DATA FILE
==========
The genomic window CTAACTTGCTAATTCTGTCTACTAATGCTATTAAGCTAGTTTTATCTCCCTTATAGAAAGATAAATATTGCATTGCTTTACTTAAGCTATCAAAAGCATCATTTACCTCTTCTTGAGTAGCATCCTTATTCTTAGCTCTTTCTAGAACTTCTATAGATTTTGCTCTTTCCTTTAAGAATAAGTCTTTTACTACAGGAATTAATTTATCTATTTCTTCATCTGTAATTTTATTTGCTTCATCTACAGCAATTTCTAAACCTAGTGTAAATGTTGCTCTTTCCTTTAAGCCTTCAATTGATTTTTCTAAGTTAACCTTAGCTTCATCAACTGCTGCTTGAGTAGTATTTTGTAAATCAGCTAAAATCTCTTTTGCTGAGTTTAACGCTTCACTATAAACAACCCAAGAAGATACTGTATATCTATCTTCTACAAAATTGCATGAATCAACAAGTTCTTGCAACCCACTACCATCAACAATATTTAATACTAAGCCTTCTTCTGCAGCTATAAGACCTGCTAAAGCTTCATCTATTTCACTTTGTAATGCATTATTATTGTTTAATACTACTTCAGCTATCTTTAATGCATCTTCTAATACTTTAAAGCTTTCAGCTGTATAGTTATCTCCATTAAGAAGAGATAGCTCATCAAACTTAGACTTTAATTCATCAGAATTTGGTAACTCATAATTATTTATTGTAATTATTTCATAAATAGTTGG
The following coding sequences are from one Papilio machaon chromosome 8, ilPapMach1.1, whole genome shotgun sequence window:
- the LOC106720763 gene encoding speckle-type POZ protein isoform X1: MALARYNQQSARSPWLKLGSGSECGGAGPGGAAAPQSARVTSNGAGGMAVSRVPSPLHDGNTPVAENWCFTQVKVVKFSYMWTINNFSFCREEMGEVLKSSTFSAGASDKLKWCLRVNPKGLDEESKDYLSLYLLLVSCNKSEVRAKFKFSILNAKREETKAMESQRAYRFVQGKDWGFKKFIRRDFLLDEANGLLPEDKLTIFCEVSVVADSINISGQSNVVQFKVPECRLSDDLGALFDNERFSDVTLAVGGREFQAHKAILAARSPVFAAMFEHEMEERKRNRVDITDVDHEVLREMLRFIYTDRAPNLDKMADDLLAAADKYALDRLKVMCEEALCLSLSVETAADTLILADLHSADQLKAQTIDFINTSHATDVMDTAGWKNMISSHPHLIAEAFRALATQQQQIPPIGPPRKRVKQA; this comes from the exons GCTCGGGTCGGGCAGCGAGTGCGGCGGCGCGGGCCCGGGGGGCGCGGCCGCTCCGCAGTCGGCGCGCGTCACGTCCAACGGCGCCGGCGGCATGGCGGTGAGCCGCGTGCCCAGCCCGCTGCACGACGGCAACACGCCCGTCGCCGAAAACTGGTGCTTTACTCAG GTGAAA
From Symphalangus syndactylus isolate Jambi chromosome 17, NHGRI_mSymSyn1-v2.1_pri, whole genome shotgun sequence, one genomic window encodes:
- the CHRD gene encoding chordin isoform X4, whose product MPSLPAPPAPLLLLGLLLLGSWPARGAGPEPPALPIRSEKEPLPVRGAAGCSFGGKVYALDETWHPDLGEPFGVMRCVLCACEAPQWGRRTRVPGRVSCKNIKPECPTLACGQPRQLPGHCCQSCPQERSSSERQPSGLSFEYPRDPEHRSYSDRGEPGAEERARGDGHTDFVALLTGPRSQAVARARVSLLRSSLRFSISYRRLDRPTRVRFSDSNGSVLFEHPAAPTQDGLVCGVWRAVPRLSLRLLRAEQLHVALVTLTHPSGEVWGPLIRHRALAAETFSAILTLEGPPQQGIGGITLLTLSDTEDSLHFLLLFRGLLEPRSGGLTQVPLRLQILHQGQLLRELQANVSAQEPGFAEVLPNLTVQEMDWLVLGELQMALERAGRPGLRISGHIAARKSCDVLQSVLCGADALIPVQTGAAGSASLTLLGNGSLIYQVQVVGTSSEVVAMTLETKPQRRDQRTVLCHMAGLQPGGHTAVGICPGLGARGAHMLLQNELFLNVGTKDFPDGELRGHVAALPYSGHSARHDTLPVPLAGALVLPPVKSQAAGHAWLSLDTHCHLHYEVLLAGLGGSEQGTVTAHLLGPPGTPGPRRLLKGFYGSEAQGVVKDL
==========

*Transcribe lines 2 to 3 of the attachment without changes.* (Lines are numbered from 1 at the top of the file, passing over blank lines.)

The following coding sequences are from one Papilio machaon chromosome 8, ilPapMach1.1, whole genome shotgun sequence window:
- the LOC106720763 gene encoding speckle-type POZ protein isoform X1: MALARYNQQSARSPWLKLGSGSECGGAGPGGAAAPQSARVTSNGAGGMAVSRVPSPLHDGNTPVAENWCFTQVKVVKFSYMWTINNFSFCREEMGEVLKSSTFSAGASDKLKWCLRVNPKGLDEESKDYLSLYLLLVSCNKSEVRAKFKFSILNAKREETKAMESQRAYRFVQGKDWGFKKFIRRDFLLDEANGLLPEDKLTIFCEVSVVADSINISGQSNVVQFKVPECRLSDDLGALFDNERFSDVTLAVGGREFQAHKAILAARSPVFAAMFEHEMEERKRNRVDITDVDHEVLREMLRFIYTDRAPNLDKMADDLLAAADKYALDRLKVMCEEALCLSLSVETAADTLILADLHSADQLKAQTIDFINTSHATDVMDTAGWKNMISSHPHLIAEAFRALATQQQQIPPIGPPRKRVKQA; this comes from the exons GCTCGGGTCGGGCAGCGAGTGCGGCGGCGCGGGCCCGGGGGGCGCGGCCGCTCCGCAGTCGGCGCGCGTCACGTCCAACGGCGCCGGCGGCATGGCGGTGAGCCGCGTGCCCAGCCCGCTGCACGACGGCAACACGCCCGTCGCCGAAAACTGGTGCTTTACTCAG GTGAAA